Tune into the blog next week for the results!

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Pushing the Boundaries of Technology into the Realm of Fantasy

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Maialen Tate is much more than Gideon’s love interest in Phantom Harvest. She’s my vehicle for exploring the potential of biometric and prosthetics technologies. Maialen is a powerful empath who has voluntarily been fitted with high-tech implants. Her eyes, parts of her brain and her finger tips have been replaced, allowing her to merge with any technology. Ironically, she is also limited by the very technology she has embraced. If Maialen loses control and lets too much power escape, the system in her brain shuts down. This could result in permanent brain damage.

Most of the Mutant World view Maialen’s kind with fear and awe. They are the penetrating eyes of the Mutant Guild. The dangers of Maialen’s power do keep her isolated. Even the slightest touch of her skin will destroy the mind of most mutants. That same touch will easily kill a human.

The limo pulled away from the curb, and they glided through the stylish streets of the Ashford Heights. Blocks of tall skyscrapers molded with glass and stainless steels were laid out in perfect symmetry. Chic restaurants and little bistros were staggered among them, catering to the whims of the wealthy.
Maialen stared out the window and watched as the buildings began to degrade. Angry graffiti written in neon paint told stories of the miserable “have nots” for whom New Athens wasn’t a home, but rather a prison. In their neighborhood, the sky wasn’t clear with a gorgeous view of the twin suns. Technology didn’t line the streets to carefully sanitize the air. This was New Athens as it really was…gritty and mutated.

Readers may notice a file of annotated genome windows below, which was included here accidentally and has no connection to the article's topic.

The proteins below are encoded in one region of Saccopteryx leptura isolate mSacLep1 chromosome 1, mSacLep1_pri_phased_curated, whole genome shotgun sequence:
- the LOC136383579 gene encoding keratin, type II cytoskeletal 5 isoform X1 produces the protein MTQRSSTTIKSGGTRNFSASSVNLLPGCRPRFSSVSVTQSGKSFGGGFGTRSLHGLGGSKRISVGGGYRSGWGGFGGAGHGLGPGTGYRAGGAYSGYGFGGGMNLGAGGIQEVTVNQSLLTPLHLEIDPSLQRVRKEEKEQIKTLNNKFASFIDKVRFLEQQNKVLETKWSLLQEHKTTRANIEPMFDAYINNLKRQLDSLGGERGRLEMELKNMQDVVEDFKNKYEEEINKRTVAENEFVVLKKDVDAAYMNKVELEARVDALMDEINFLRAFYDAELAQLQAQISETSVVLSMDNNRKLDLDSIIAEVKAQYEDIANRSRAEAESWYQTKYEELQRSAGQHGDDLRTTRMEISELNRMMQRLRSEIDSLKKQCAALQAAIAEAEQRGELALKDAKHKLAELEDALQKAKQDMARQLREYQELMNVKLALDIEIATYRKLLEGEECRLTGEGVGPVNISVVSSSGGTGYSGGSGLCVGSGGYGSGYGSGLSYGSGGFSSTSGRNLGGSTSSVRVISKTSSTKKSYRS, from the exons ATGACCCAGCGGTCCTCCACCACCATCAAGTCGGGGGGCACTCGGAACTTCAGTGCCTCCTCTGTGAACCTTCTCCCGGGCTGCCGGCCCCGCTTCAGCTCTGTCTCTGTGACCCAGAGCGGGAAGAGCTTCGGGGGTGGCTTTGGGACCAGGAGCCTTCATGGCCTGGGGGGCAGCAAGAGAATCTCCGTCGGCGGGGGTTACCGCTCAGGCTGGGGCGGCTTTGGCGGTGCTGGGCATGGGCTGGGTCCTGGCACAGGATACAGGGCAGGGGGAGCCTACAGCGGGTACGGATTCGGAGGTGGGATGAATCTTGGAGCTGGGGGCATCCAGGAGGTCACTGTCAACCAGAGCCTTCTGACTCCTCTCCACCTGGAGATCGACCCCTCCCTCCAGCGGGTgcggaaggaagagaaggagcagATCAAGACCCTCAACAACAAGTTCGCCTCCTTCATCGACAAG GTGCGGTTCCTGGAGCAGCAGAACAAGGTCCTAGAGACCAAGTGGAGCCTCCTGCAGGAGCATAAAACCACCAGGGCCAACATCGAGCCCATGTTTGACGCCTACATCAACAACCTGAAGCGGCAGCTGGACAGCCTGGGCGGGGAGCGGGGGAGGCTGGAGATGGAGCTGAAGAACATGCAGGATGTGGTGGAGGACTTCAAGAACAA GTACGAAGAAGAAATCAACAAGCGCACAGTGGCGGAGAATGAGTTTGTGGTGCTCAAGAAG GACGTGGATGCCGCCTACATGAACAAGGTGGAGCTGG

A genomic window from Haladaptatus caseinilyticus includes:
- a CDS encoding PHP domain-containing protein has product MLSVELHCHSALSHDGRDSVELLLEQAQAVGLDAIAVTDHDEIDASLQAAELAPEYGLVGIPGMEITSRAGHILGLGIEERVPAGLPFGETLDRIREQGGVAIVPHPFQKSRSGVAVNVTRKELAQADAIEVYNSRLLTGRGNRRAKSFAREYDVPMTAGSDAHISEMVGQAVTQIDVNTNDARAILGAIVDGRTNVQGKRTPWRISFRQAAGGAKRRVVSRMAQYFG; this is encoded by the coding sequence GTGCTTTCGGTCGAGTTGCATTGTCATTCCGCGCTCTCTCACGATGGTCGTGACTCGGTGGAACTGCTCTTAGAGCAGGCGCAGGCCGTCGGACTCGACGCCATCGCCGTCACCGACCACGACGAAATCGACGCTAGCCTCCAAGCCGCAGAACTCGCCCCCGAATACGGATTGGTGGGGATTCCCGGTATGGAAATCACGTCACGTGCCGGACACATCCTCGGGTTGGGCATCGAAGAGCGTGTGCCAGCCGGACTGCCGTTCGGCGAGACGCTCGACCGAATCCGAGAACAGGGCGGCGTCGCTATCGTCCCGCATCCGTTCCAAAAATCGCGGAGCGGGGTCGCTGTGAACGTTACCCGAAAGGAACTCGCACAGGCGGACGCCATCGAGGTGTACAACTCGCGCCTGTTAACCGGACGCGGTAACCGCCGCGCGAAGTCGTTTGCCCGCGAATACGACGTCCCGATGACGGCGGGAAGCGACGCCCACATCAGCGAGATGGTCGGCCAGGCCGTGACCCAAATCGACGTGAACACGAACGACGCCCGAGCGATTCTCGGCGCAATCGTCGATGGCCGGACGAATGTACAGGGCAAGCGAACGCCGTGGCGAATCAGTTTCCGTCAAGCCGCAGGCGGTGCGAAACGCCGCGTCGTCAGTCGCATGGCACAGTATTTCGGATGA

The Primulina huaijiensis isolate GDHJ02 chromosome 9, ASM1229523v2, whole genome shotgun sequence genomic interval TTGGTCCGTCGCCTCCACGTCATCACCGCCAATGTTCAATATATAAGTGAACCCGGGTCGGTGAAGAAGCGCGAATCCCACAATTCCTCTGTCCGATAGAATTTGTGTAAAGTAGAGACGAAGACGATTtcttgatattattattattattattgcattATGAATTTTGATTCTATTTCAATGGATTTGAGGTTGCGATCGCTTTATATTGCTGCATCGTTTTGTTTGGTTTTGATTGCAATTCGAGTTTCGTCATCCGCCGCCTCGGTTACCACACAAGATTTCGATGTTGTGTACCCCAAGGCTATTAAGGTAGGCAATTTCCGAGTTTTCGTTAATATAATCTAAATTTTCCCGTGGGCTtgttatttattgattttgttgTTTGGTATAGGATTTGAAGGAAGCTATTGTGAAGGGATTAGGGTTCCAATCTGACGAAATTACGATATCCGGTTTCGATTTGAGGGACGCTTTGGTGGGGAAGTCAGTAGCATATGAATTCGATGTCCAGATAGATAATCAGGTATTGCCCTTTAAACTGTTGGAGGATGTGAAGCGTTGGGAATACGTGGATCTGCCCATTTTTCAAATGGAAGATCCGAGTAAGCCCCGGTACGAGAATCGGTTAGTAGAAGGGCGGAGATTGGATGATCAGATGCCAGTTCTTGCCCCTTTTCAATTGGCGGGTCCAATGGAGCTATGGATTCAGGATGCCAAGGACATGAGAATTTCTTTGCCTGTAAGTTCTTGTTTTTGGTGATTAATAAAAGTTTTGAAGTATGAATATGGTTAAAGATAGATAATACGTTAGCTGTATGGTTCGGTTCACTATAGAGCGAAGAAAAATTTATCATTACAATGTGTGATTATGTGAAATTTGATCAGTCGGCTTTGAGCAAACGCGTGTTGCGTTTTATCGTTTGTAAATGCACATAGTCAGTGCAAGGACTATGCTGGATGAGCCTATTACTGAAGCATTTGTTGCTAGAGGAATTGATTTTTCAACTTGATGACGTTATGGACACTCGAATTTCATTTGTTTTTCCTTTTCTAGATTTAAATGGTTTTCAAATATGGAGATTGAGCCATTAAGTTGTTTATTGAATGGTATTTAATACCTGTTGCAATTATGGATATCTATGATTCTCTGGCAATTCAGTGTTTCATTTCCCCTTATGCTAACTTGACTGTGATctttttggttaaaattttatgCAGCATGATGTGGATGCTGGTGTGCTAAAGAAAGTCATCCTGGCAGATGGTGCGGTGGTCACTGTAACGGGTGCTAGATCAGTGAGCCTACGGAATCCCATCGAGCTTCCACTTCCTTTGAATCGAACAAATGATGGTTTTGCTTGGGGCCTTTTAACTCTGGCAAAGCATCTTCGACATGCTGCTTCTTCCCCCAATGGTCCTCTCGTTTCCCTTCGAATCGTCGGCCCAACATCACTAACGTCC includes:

“You sure you won’t change your mind?”
Maialen shook her head and gave Norm a confident smile. “Tell me about the Outskirts. Will we see any of it as we travel? How long will it take to get to Hawthorne?”
“You better hope we don’t see any of the Outskirts on this trip.” Norm stuffed a hand inside his parka and pulled out his stash of cigars. “It’s a dangerous place and home to the more maladjusted mutants of our society.” Norm chuckled at a private memory and stuffed his precious cigars back inside his pocket. “If all goes well on this trip, you’ll sleep through the night, and come morning we’ll be in Hawthorne.”
Maialen felt her fear rise again and quickly tucked the anxiety away before Norm could see it clouding her face. She’d promised to help Pete and no matter the risk, she was determined to be there for him. A tingling sensation began on the back of her hand and ran up the length of her arm when she thought of Pete. Her fingers stroked the unsettled energy upon her forearm as she reached her senses out. Something, elusive and painful, was changing in Pete’s world. Maialen let out a frustrated breath. She couldn’t see anymore.